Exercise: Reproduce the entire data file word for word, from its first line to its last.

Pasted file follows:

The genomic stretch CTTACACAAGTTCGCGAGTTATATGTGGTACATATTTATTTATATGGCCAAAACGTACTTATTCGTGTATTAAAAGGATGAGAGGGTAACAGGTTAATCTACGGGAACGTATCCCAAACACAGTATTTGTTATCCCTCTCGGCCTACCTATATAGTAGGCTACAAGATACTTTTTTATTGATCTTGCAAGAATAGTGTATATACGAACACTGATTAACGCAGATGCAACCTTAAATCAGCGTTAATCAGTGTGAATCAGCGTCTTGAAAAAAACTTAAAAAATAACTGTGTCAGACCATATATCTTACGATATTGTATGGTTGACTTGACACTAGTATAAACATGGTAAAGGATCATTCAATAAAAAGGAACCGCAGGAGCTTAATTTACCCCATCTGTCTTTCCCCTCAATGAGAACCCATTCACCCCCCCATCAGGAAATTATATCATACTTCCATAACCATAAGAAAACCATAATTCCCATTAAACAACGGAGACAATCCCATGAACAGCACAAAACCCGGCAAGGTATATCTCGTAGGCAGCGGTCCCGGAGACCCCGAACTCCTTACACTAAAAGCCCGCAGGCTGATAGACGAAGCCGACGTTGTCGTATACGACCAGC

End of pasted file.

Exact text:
The genomic stretch CTTACACAAGTTCGCGAGTTATATGTGGTACATATTTATTTATATGGCCAAAACGTACTTATTCGTGTATTAAAAGGATGAGAGGGTAACAGGTTAATCTACGGGAACGTATCCCAAACACAGTATTTGTTATCCCTCTCGGCCTACCTATATAGTAGGCTACAAGATACTTTTTTATTGATCTTGCAAGAATAGTGTATATACGAACACTGATTAACGCAGATGCAACCTTAAATCAGCGTTAATCAGTGTGAATCAGCGTCTTGAAAAAAACTTAAAAAATAACTGTGTCAGACCATATATCTTACGATATTGTATGGTTGACTTGACACTAGTATAAACATGGTAAAGGATCATTCAATAAAAAGGAACCGCAGGAGCTTAATTTACCCCATCTGTCTTTCCCCTCAATGAGAACCCATTCACCCCCCCATCAGGAAATTATATCATACTTCCATAACCATAAGAAAACCATAATTCCCATTAAACAACGGAGACAATCCCATGAACAGCACAAAACCCGGCAAGGTATATCTCGTAGGCAGCGGTCCCGGAGACCCCGAACTCCTTACACTAAAAGCCCGCAGGCTGATAGACGAAGCCGACGTTGTCGTATACGACCAGC